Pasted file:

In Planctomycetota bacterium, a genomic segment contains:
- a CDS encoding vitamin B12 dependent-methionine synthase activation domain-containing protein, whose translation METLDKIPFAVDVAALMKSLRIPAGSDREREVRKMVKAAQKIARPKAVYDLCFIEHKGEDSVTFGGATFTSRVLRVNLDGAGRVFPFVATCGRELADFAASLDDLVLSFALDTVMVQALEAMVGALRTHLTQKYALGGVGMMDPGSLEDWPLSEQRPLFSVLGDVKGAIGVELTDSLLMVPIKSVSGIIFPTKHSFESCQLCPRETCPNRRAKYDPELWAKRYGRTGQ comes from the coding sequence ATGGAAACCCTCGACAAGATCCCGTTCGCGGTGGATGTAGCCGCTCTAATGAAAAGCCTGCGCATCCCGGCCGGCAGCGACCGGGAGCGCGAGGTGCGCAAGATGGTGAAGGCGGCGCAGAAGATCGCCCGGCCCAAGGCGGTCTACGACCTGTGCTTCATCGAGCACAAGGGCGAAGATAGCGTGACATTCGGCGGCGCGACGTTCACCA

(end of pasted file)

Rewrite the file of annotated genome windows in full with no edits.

In Planctomycetota bacterium, a genomic segment contains:
- a CDS encoding vitamin B12 dependent-methionine synthase activation domain-containing protein, whose translation METLDKIPFAVDVAALMKSLRIPAGSDREREVRKMVKAAQKIARPKAVYDLCFIEHKGEDSVTFGGATFTSRVLRVNLDGAGRVFPFVATCGRELADFAASLDDLVLSFALDTVMVQALEAMVGALRTHLTQKYALGGVGMMDPGSLEDWPLSEQRPLFSVLGDVKGAIGVELTDSLLMVPIKSVSGIIFPTKHSFESCQLCPRETCPNRRAKYDPELWAKRYGRTGQ comes from the coding sequence ATGGAAACCCTCGACAAGATCCCGTTCGCGGTGGATGTAGCCGCTCTAATGAAAAGCCTGCGCATCCCGGCCGGCAGCGACCGGGAGCGCGAGGTGCGCAAGATGGTGAAGGCGGCGCAGAAGATCGCCCGGCCCAAGGCGGTCTACGACCTGTGCTTCATCGAGCACAAGGGCGAAGATAGCGTGACATTCGGCGGCGCGACGTTCACCA